The Seattle Times profiles Arthur Longworth, 47, a convicted murderer in Washington who has won two national literary awards, including a 2010 prize for the best prison memoir, from the PEN Center in New York. His stories, most nonfiction, are spare and unsentimental descriptions of prison life. He often infuses his writing with a slow boil of outrage, particularly about sentences of life without parole for young inmates. His fans, often on the political left, see Longworth as a truth-teller about the jailing of America.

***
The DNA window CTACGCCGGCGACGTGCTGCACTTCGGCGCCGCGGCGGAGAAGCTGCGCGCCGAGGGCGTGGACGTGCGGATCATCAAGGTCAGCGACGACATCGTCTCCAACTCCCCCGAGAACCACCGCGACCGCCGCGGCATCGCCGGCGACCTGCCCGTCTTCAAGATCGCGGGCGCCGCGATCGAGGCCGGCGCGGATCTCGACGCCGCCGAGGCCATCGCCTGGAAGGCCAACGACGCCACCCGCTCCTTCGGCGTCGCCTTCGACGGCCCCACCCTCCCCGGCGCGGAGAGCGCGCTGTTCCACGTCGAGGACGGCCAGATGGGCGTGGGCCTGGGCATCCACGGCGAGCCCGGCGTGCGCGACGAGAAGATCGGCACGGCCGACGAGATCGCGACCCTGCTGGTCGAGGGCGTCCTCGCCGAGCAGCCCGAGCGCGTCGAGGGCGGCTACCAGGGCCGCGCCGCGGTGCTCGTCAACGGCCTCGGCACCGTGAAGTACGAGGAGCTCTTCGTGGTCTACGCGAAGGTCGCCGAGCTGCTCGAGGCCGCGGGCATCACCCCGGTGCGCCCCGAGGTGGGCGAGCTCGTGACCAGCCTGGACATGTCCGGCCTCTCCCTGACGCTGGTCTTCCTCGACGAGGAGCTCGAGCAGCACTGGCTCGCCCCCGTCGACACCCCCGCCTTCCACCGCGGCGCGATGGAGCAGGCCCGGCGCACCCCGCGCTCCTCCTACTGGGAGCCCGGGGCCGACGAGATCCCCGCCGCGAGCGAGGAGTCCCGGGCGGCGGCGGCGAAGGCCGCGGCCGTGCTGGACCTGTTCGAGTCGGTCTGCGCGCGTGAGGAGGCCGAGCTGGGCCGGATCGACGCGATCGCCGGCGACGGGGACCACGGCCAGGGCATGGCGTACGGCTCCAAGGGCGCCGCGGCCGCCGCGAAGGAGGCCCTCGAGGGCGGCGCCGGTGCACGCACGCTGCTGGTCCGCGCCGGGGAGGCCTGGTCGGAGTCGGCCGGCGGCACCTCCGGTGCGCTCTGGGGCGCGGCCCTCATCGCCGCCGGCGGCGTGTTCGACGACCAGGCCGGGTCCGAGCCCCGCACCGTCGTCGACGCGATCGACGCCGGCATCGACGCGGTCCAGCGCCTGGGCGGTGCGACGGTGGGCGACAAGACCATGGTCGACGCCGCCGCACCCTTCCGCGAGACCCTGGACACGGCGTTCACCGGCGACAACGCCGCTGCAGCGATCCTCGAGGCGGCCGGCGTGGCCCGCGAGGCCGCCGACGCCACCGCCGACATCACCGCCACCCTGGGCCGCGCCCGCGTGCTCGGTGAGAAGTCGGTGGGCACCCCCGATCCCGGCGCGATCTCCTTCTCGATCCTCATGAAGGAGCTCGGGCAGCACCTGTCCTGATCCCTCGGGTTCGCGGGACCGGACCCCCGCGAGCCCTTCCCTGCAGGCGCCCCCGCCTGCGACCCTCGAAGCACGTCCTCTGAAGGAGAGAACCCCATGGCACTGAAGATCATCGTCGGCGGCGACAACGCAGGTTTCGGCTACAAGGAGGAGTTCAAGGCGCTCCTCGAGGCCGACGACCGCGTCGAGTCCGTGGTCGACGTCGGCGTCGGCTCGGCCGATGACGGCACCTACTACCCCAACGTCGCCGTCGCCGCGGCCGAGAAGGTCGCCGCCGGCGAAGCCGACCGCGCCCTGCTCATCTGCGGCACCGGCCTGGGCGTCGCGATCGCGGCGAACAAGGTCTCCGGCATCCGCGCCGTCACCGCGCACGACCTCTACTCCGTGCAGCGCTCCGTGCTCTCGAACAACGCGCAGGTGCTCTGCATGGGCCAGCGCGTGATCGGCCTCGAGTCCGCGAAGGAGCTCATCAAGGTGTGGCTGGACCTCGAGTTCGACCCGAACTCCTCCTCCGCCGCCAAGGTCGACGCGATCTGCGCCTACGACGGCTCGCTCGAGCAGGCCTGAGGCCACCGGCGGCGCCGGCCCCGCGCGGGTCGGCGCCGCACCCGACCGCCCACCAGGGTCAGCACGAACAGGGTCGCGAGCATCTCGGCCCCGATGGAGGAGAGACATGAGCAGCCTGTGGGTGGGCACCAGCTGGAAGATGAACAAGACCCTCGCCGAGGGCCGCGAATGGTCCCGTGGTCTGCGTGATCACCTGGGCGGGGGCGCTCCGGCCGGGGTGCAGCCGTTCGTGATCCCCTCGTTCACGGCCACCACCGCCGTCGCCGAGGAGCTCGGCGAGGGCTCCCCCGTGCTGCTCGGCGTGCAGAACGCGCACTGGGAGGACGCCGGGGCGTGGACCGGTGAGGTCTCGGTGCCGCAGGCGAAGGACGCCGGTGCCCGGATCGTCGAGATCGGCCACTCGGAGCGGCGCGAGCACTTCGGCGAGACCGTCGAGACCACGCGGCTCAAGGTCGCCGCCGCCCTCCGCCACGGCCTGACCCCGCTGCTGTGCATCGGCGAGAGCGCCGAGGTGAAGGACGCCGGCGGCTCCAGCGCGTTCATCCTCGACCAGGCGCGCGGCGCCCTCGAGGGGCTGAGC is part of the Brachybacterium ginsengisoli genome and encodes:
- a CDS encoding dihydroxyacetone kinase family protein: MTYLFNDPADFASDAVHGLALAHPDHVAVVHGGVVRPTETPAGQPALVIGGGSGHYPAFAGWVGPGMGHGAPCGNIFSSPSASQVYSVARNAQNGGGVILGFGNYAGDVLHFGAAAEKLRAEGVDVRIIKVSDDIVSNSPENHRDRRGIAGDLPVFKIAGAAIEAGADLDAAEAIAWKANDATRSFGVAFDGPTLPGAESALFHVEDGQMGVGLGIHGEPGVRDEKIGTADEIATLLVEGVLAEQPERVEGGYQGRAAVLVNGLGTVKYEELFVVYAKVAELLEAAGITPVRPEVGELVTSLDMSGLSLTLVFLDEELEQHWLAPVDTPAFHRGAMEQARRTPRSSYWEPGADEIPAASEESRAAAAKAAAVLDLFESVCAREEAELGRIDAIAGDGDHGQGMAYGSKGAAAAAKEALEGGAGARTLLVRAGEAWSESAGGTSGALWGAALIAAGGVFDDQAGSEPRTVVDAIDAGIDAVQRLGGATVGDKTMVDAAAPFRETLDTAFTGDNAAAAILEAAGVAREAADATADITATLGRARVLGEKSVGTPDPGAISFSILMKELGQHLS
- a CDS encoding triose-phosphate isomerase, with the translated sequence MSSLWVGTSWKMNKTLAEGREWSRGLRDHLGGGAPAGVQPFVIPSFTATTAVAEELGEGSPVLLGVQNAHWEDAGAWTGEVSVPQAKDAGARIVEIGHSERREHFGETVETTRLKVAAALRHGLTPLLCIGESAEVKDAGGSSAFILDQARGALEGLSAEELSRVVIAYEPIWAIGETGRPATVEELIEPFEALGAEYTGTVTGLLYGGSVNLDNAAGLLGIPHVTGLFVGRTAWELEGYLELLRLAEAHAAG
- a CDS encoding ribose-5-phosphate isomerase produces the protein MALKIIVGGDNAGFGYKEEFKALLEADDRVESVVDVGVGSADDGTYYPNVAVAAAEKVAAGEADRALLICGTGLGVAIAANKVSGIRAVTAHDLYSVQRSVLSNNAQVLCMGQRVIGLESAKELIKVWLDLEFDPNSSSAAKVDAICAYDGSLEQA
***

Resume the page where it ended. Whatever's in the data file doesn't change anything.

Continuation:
Longworth, a seventh-grade dropout, was convicted for the 1985 murder of Cynthia Nelson, 25, a Bellevue, Wash., woman who was to meet a young man interested in hearing more about Amway, which she sold on the side. The next morning, a jogger spotted her body in a creek, killed by a deep stab wound to the back. It was not a who-done-it. Nelson’s calendar noted the meeting with “Art Longworth,” who had previously worked with her as a temp. A scrap of paper in her purse noted his address in Wallingford, and Nelson’s car — with Longworth’s fingerprints inside — was near his apartment. Witnesses picked Longworth out of a photo lineup.